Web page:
Explained Ideas: Why exports are the way forward for the Indian economy

Sajjid Z Chinoy refers to Arvind Panagariya’s new book to underscore the critical importance of exports if India wants to grow fast.

A vibrant debate is currently underway in India, and indeed across several emerging markets, about the pace of recovery from COVID-19, the extent of any permanent damage, and the nature of the policy response. But soon a more important debate will be upon us.

What will drive growth in the post-COVID era?

With public sectors confronting a mountain of debt, the fiscal will need to be reined in post-COVID across several emerging markets. Further, COVID is only likely to accentuate the prevailing export pessimism, as global potential growth is damaged and protectionist instincts are stoked.

In India’s case, what will it take to lift potential growth back to 7 per cent?

“To say more reforms are required is tautological. Instead, the choice and sequencing of reforms will depend critically on the growth philosophy India embraces,” writes Sajjid Z Chinoy, chief India economist at J.P. Morgan.

He refers to Arvind Panagariya’s book India Unlimited: Reclaiming the Lost Glory (hereafter Reclaiming), to state: “It’s tempting to believe India’s size provides fertile ground for import substitution. But we’ve seen that movie before and know how it ends. Of the many contributions, the book makes, perhaps the most significant is to underscore the necessity of export-led growth to India’s prospects. Indeed, no emerging market has been able to sustain 7-8 per cent growth for any length of time without relying on the Siamese twins of exports and investment”.

To bolster this case, Reclaiming clinically dismantles the underpinnings of export pessimism: Growing global protectionism and automation. 📣 Express Explained is now on Telegram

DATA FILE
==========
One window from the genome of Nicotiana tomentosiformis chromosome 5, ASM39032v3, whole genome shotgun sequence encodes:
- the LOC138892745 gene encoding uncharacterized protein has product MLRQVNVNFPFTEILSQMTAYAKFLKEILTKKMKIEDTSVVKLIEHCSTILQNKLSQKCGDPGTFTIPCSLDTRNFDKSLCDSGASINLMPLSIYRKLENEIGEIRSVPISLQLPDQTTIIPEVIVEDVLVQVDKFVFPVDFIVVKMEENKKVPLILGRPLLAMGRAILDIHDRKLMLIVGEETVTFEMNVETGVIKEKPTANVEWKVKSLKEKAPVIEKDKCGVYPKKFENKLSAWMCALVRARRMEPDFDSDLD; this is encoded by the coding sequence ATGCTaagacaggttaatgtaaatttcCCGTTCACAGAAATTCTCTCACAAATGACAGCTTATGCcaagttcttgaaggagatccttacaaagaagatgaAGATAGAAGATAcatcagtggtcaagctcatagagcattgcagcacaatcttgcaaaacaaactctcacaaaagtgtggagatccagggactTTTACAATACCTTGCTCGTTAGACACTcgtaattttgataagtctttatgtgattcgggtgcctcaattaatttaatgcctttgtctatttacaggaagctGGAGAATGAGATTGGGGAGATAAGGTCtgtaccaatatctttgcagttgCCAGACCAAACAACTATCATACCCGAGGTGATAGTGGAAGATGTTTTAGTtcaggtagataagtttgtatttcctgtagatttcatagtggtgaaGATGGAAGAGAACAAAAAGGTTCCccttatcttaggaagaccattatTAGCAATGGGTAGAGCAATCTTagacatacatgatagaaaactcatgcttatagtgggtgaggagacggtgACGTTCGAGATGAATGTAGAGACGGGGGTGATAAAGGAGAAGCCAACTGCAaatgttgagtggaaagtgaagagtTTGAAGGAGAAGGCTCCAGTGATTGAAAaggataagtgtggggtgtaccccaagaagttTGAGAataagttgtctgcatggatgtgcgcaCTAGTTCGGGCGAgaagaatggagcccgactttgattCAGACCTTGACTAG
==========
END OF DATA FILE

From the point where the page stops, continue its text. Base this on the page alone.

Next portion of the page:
Global merchandise exports stood at almost $18 trillion in 2017 (more than six times India’s GDP) with India commanding an export share of just 1.7 per cent (versus China’s 12.8 per cent). Therefore, even if the global market shrinks to $15 trillion — an unlikely prospect — India could double its exports by raising its global market share to just 4 per cent. The opportunity is huge.

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What about the challenge from automation?

For many labour-intensive tasks, automation is still infeasible. Adidas, for example, produces only 1 million of its 360 million pairs of shoes in automated factories.

“Reclaiming makes the often-forgotten case that the opportunity for labour-intensive manufacturing has not passed us by. In fact, the timing couldn’t be more fortuitous,” he states.

Chinese real wages are rising, the workforce is shrinking and the embattled relationship with the US appears more structural than cyclical.

“This is India’s moment to integrate into the Asian supply chain by attracting multinational companies seeking a China hedge in the region,” states Chinoy.

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